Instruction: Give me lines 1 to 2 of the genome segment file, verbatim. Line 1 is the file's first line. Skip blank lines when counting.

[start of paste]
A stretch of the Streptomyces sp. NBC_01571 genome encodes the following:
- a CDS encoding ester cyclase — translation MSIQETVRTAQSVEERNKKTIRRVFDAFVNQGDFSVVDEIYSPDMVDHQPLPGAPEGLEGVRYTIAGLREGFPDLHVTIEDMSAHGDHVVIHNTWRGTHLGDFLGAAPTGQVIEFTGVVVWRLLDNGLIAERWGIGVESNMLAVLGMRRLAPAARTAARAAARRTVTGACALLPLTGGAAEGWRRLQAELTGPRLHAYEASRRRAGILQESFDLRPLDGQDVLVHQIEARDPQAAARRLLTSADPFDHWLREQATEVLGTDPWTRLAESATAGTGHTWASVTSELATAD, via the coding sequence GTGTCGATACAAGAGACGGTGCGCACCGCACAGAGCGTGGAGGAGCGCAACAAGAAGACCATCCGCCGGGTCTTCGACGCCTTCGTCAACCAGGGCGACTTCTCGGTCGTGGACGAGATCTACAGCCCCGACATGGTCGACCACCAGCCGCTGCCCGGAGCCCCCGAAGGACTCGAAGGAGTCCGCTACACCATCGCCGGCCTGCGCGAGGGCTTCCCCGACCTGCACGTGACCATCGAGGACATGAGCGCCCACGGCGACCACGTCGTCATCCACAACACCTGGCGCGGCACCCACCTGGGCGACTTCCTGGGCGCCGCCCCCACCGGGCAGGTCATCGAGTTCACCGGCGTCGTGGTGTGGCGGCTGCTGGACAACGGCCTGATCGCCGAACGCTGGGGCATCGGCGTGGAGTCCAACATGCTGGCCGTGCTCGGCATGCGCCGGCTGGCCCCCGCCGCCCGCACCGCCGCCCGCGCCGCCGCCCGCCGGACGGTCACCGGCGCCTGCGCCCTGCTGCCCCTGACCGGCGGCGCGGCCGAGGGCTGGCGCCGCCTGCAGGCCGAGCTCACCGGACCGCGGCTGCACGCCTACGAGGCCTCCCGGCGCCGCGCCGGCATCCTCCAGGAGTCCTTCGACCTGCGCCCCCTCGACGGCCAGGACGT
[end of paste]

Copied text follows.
A stretch of the Streptomyces sp. NBC_01571 genome encodes the following:
- a CDS encoding ester cyclase — translation MSIQETVRTAQSVEERNKKTIRRVFDAFVNQGDFSVVDEIYSPDMVDHQPLPGAPEGLEGVRYTIAGLREGFPDLHVTIEDMSAHGDHVVIHNTWRGTHLGDFLGAAPTGQVIEFTGVVVWRLLDNGLIAERWGIGVESNMLAVLGMRRLAPAARTAARAAARRTVTGACALLPLTGGAAEGWRRLQAELTGPRLHAYEASRRRAGILQESFDLRPLDGQDVLVHQIEARDPQAAARRLLTSADPFDHWLREQATEVLGTDPWTRLAESATAGTGHTWASVTSELATAD, via the coding sequence GTGTCGATACAAGAGACGGTGCGCACCGCACAGAGCGTGGAGGAGCGCAACAAGAAGACCATCCGCCGGGTCTTCGACGCCTTCGTCAACCAGGGCGACTTCTCGGTCGTGGACGAGATCTACAGCCCCGACATGGTCGACCACCAGCCGCTGCCCGGAGCCCCCGAAGGACTCGAAGGAGTCCGCTACACCATCGCCGGCCTGCGCGAGGGCTTCCCCGACCTGCACGTGACCATCGAGGACATGAGCGCCCACGGCGACCACGTCGTCATCCACAACACCTGGCGCGGCACCCACCTGGGCGACTTCCTGGGCGCCGCCCCCACCGGGCAGGTCATCGAGTTCACCGGCGTCGTGGTGTGGCGGCTGCTGGACAACGGCCTGATCGCCGAACGCTGGGGCATCGGCGTGGAGTCCAACATGCTGGCCGTGCTCGGCATGCGCCGGCTGGCCCCCGCCGCCCGCACCGCCGCCCGCGCCGCCGCCCGCCGGACGGTCACCGGCGCCTGCGCCCTGCTGCCCCTGACCGGCGGCGCGGCCGAGGGCTGGCGCCGCCTGCAGGCCGAGCTCACCGGACCGCGGCTGCACGCCTACGAGGCCTCCCGGCGCCGCGCCGGCATCCTCCAGGAGTCCTTCGACCTGCGCCCCCTCGACGGCCAGGACGT